Osteogenesis imperfecta: from diagnosis and multidisciplinary treatment to future perspectives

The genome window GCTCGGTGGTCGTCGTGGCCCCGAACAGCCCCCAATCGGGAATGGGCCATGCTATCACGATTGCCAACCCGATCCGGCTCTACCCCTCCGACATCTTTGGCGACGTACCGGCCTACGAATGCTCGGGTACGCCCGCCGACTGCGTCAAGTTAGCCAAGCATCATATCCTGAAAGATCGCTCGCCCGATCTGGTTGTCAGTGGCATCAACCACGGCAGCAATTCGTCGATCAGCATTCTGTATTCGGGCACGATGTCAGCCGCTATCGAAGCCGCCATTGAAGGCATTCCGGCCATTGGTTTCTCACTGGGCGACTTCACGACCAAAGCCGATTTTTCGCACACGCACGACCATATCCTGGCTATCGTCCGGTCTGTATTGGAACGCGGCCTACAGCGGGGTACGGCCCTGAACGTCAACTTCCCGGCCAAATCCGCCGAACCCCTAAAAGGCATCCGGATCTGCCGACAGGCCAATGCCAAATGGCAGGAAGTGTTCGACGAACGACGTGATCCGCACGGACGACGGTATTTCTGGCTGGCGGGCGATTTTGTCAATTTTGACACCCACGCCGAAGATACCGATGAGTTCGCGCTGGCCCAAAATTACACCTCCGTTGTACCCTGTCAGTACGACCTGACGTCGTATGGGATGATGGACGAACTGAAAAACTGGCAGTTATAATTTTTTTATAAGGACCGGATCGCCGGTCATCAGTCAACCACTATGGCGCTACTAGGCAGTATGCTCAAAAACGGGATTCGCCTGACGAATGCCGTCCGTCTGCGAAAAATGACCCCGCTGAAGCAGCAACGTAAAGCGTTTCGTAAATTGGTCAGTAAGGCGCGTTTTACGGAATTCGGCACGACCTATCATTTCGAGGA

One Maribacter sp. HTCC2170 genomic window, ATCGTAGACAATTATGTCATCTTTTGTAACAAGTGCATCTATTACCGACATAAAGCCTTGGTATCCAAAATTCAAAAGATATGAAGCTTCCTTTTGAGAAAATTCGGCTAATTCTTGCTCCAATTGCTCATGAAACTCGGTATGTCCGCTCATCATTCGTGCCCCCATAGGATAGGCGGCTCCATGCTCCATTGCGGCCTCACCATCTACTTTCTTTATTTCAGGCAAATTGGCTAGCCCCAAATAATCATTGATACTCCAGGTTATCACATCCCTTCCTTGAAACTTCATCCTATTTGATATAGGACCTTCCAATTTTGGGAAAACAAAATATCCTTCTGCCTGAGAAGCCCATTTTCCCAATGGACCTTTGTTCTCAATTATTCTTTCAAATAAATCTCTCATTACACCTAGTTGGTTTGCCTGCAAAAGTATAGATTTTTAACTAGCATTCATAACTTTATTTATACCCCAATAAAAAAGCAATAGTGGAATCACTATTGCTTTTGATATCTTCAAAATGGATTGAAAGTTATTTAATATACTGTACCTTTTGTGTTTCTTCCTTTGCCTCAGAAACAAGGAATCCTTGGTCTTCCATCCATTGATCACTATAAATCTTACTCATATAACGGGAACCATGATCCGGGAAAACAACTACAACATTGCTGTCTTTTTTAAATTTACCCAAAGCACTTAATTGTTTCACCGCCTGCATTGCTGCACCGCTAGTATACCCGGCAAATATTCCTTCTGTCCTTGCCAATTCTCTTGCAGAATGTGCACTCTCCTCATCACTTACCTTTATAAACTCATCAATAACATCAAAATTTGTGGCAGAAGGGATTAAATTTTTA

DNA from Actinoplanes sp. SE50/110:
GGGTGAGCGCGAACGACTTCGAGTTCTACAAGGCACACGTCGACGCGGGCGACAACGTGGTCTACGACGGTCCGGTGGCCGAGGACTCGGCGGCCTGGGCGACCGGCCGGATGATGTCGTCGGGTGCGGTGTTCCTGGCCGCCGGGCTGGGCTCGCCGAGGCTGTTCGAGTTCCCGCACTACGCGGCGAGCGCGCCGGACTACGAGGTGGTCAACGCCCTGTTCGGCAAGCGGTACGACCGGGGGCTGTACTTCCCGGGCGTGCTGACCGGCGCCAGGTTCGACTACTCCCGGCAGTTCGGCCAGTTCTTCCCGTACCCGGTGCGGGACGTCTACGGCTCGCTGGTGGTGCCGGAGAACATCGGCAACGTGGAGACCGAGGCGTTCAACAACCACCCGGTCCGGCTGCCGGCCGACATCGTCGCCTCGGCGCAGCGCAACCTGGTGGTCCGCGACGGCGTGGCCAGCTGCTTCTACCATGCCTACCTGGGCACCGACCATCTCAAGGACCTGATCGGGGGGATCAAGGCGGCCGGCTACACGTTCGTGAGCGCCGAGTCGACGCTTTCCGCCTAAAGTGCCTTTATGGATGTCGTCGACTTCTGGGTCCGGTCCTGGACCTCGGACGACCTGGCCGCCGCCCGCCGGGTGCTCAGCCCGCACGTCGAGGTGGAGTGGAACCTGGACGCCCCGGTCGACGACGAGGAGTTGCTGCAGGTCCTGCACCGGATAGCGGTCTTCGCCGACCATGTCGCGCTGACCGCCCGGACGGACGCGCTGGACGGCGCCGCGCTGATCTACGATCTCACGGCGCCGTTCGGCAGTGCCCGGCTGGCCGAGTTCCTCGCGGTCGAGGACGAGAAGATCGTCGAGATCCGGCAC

Osteogenesis imperfecta is an inherited connective tissue disorder with wide phenotypic and molecular heterogen- eity. A common issue associated with the molecular ab- normality is a disturbance in bone matrix synthesis and homeostasis inducing bone fragility. In very early life, this can lead to multiple fractures and progressive bone de- formities, including long bone bowing and scoliosis. Mul- tidisciplinary management improves quality of life for pa- tients with osteogenesis imperfecta. It consists of physical therapy, medical treatment and orthopaedic surgery as ne- cessary. Medical treatment consists of bone-remodelling drug therapy. Bisphosphonates are widely used in the treat- ment of moderate to severe osteogenesis imperfecta, from infancy to adulthood. Other more recent drug therapies include teriparatide and denosumab. All these therapies target the symptoms and have effects on the mechanical properties of bone due to modification of bone remodel- ling, therefore influencing skeletal outcome and orthopaed- ic surgery. Innovative therapies, such as progenitor and mesenchymal stem cell transplantation, targeting the spe- cific altered pathway rather than the symptoms, are in the process of development.